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For pure substances (one component systems), equilibrium between liquid and vapor phases takes place if specific (molar) Gibbs energy or fugacity values of the coexisting phases are equal:


The equilibrium state corresponds to the saturated vapor pressure curve p = ps(T), which is limited by a triple point (TtrPtr) and a critical point (Tc,pc) of the substance. (In the presence of surface tension forces at the phase interface, pressures values p(1) and p(g) in coexisting phases are not equal.) The Clausius-Clapeyron equation follows from Eq. (1)


This equation gives the relationship between the saturation vapor pressure and specific (molar) thermodynamic properties of the substance: volumes ν', ν'', entropies s', s", enthalpies h', h" for the liquid and gaseous phases which are in equilibrium; r is a heat of vaporization.

Integrating Eq. (2) with the simplest assumptions that a vapor phase is a perfect gas, r = const, ν'' = RT/ps ν' (R is the universal gas constant), leads to the two parameter equation


(p0 = 101325 Pa, Tb is the normal boiling point temperature), which is a base for derivation of the majority of empirical correlations to describe the vapor pressure versus temperature. The best of them provide a discrepancy of 1-2% in describing experimental data of ps(T) (the equations by Frost-Kalkwarf-Thodos, Lee-Kesler, etc.). To estimate thermodynamic properties of the phases which are in equilibrium, it is possible to use generalized equations such as Lee-Kesler, Gunn and Yamada for density, as well as the equations by Carruth and Kobayashi for heat of evaporation. Actually all of them have been based on the three parameter corresponding states law, therefore to calculate any of the properties mentioned above it is necessary that critical parameters Tc, pc as well as Pitzer Ґ (acentric) factor need to be known. It should be noted, however, that such correlations are essentially less precise than experimental data to be described. So it is reasonable to use the correlations only for predicting the properties a priori as a first approximation.

An alternative way in describing thermodynamic properties is based on using an equation of state which may present the properties of both liquid and gaseous states. In general, it may be presented in the form


where ρ = 1/ν is the molar density, z the compressibility coefficient, and a,b, ... are individual parameters of the substance, which are fitted to the experimental data. If the equation of the form, Eq. (4), is available, then it makes possible to evaluate fugacity

and then solving the equilibrium Eq. (1)


to calculate the properties of the phases which are in equilibrium, ps (T), ν' = 1/ρ', ν" = 1/ρ". The system of Eq. (5) is equivalent to the Maxwell Rule

Van der Waals was the first who have proposed the equation of state to discribe both liquid and vapor phases. Since then there have been proposed a lot of similar equations (by Redlich-Kwong, Soave, Wilson, et. al.), the parameters of which may be calculated if the critical point parameters of the substance are known. Also multiparameter equations of state have been proposed (for example, Benedict-Webb-Rubin), which are more precise. However, the parameters of the equations may not be defined without experimental data.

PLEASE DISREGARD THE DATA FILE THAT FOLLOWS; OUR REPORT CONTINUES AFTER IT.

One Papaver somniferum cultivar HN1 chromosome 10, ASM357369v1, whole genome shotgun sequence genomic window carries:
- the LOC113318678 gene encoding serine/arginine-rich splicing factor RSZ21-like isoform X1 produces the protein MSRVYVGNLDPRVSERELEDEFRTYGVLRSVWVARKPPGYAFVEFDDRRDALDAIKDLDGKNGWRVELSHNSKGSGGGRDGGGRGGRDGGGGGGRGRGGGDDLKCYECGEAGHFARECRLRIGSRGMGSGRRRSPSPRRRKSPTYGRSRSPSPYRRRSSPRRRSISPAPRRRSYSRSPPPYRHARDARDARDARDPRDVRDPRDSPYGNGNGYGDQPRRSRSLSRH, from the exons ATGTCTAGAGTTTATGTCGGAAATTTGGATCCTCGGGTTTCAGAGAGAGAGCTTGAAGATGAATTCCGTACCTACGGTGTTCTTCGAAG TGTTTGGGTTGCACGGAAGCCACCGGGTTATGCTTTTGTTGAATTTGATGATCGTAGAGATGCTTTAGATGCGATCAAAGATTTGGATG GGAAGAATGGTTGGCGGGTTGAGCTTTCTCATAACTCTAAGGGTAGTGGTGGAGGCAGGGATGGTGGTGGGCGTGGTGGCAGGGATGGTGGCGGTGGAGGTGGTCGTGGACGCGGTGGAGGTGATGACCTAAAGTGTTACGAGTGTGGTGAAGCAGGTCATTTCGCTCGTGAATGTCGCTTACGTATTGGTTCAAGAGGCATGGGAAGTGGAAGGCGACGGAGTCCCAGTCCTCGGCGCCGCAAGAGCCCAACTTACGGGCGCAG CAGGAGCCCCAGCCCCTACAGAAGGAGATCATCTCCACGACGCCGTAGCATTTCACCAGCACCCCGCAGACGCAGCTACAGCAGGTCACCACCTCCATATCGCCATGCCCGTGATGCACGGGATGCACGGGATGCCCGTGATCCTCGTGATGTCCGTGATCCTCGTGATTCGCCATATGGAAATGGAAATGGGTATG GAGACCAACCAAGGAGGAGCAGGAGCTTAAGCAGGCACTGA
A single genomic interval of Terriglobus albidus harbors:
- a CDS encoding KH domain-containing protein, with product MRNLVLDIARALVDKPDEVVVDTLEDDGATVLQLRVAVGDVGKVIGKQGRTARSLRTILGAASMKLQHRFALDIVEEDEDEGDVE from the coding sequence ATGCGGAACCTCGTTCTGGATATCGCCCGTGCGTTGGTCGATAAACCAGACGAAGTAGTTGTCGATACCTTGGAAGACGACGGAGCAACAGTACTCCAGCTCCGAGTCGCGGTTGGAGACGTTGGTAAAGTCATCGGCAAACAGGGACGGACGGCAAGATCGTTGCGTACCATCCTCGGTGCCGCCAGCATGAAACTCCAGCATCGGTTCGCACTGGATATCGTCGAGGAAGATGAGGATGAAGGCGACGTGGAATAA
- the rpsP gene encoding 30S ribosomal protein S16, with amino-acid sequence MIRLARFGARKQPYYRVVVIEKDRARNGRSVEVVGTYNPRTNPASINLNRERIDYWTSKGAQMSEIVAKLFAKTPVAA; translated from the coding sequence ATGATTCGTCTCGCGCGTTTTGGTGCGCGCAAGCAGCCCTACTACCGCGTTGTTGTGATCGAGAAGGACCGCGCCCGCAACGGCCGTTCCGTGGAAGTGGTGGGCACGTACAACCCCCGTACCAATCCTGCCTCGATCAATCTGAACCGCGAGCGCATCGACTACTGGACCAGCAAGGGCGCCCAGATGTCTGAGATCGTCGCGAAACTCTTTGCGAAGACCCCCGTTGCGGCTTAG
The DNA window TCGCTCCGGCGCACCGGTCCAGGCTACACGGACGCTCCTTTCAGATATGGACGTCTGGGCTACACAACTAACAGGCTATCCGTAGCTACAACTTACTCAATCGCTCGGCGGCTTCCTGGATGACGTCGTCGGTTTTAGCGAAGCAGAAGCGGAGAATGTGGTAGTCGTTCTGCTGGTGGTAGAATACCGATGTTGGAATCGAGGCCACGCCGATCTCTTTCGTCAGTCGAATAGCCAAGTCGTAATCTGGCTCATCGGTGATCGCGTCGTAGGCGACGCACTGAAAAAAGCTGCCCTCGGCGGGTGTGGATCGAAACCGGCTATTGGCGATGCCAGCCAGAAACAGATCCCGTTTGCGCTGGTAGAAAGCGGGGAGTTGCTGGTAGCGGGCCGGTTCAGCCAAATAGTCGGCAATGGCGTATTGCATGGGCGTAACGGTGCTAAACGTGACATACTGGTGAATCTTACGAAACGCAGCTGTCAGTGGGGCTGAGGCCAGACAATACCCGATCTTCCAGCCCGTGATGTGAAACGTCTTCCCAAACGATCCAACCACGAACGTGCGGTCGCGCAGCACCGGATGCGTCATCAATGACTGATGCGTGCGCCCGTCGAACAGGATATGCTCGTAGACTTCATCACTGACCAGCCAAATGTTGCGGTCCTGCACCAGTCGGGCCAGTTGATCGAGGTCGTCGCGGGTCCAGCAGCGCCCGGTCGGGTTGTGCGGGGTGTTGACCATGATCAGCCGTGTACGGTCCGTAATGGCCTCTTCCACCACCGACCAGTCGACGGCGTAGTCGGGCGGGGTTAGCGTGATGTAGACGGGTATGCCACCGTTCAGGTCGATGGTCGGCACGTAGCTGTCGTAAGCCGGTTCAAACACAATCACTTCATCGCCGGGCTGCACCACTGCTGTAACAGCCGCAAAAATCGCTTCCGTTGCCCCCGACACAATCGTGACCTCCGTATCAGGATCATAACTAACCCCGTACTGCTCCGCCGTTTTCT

For multicomponent systems the conditions of vapor-liquid equilibrium are expressed by equality of the partial Gibbs Energy of the components or appropriate fugacities


where and are the molar fractions of the components in liquid and vapor phases, hence


To describe the behavior of the closed v-component system when total mole fractions of the components are given by , …, it is necessary to incorporate the material balances equations


where z' and z" are a mole fraction of the liquid and the vapor phases.

The system of Equations (6)-(8) is a base for analysis of vapor-liquid equilibrium in mixtures (solutions). The equations under consideration allow the calculation of a bubble point line as well as a dew point line. In contrast to the case of a pure substance, for the multicomponent two phase system these lines do not coincide as soon as the system is a polyvariant one (a number of degrees of freedom f = ν > 1), and the lines bound a field of two-phase equilibrium. At the bubble point, the liquid phase fraction z' = 1 and the phase composition of the liquid phase and the total composition of the system are equal: = χi. Under that condition Eqs. (6) to (8) define a bubble point temperature Tb(p, χ) if the pressure is known or a bubble point pressure pb(T, χ) if temperature is known; in both cases the vapor phase composition χ , …, χ is a subject of calculations also. Conversely, at the dew point which relates to a starting point of condensation, it is known that z" = 1, χ = χi. Then the liquid phase composition χ , …, χ may be defined from Eqs. (6) to (8) together with either temperature Td(p, χ) or pressure pd(T, χ) which correspond to a dew point. By way of example, Figure 1 shows a typical shape of the curve which bounds the two-phase vapor-liquid region of a binary system for a given composition χ ≡ χ2, χ1 = 1 − χ. The system comprises substances with saturation pressure dependence ps1(T), ps2(T); a smooth line presents bubble points and dash ones relates to dew points. Having defined the two-phase region, it is possible, on the basis of Eqs. (6) to (8), to calculate the compositions of , χ and fractions z', z" of the phases under equilibrium for any T, p and the given total composition of the system χi. In addition, the Duhem theorem has to be satisfied; that is, the equations shall be independent.